In case it’s news to you, there’s going to a be a solar eclipse on Monday, August 21. Of course, you have to be living in the wilderness somewhere to not know this. But, wild animals, even our pets, don’t receive either an advance warning or an explanation about the eclipse.
Research on this topic is sparse, and much is anecdotal. Many animals react as they might at night. The problem is that it’s not night, and they’re not prepared. It’s been reported that songbirds will stop in mid song. It seems, as a group, birds have the biggest issue. If they’re in flight when it occurs, confused birds are more likely to fly into buildings. Insects may also respond as if it is evening. Bees, for example, might return to the hive.
Farm animals have learned that as the sun goes down, they go into the barn. So, many cows, horses, pigs, and other farm animals head en masse to the barn out of habit.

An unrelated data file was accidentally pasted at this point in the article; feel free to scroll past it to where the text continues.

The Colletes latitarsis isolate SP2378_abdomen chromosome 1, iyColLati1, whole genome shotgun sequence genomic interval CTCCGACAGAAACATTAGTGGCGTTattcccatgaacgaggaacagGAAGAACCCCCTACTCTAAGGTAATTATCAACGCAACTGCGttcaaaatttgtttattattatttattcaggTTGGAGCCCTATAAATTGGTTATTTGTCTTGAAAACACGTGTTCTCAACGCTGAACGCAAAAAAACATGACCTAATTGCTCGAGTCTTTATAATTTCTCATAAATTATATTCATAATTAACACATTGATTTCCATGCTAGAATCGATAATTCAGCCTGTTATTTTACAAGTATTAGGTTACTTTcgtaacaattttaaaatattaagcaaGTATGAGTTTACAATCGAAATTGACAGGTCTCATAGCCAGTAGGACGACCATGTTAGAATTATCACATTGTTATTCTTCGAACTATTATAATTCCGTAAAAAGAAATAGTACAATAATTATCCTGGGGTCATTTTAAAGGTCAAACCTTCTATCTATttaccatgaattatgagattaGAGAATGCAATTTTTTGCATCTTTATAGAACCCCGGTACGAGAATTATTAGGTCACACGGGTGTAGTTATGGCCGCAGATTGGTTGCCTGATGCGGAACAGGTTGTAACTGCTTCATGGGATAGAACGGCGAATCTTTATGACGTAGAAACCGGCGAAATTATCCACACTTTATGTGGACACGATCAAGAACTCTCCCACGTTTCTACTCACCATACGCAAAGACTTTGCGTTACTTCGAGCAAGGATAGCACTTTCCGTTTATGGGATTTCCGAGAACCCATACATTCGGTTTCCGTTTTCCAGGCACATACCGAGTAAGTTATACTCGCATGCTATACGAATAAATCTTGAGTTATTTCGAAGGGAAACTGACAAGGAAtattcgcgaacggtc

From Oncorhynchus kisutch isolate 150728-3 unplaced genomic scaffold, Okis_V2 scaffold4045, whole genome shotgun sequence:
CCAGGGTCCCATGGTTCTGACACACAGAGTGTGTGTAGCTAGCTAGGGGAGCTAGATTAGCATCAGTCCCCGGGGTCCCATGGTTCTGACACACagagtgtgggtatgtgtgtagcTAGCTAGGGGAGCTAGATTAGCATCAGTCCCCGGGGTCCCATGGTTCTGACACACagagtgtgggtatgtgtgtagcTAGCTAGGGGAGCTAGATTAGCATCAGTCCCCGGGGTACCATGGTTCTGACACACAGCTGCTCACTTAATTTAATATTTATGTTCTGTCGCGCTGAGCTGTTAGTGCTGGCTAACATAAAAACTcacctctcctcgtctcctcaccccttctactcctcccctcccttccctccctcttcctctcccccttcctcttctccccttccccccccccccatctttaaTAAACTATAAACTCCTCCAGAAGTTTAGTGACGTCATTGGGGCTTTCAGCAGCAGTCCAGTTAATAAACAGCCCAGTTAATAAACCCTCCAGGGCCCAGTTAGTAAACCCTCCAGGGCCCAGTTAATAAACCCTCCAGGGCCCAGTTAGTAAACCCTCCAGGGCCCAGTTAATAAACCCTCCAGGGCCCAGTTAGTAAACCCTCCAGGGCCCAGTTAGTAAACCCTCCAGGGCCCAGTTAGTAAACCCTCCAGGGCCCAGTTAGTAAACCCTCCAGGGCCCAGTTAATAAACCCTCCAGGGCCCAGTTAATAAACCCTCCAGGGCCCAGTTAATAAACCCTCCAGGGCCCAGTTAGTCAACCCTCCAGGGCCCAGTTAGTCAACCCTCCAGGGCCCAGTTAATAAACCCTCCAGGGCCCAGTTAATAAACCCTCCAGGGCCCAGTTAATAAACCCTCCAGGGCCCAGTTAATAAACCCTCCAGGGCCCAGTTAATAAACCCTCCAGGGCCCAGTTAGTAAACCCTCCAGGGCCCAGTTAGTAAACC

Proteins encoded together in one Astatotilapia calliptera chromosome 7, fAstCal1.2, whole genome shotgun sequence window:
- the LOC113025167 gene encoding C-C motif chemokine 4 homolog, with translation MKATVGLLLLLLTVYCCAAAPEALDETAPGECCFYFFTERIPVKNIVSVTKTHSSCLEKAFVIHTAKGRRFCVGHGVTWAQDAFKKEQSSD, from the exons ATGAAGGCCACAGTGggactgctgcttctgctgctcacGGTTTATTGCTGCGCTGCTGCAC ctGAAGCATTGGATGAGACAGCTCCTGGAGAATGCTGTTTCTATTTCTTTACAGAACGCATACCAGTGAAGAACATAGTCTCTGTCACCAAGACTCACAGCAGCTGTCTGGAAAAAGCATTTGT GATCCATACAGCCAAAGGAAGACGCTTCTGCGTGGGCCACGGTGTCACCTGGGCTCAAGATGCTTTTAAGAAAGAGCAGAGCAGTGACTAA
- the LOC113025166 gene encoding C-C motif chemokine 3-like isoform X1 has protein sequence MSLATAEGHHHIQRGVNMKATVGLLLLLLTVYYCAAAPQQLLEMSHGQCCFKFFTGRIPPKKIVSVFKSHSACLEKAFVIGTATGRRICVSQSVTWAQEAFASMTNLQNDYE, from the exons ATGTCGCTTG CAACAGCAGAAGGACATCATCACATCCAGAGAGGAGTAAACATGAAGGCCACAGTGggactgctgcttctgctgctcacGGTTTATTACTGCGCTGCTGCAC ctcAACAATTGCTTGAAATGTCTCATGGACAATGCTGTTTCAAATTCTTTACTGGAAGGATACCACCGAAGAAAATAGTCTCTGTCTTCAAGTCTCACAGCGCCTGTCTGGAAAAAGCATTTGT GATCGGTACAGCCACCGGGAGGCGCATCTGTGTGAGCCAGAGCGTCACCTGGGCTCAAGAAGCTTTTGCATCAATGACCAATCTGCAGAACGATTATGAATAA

Some animals actually go to sleep, but their nap doesn’t last long. If they stare at the eclipse, most mammal and bird species may experience the same permanent retinal damage we do. There’s no data on how often that may happen.
Some responses are surprising, but remember, factual scientific documentation is limited.
However, when it comes to colonial orb-weaving spiders (Metepeira incrassata) in tropical Veracruz, Mexico, there is a published study in the journal Ethology from the total solar eclipse on July 11, 1991. The spiders behaved in a manner typical of daily activity until totality of the full eclipse, when many individual spiders began to tear down down their webs. These observations suggest that the primary environmental cue responsible for the daily rhythm of web building behavior in this species is light level.
Do dogs really howl at the moon during an eclipse? Not likely, but listen up for howling dogs, if you like. Learn more about pets and the eclipse here.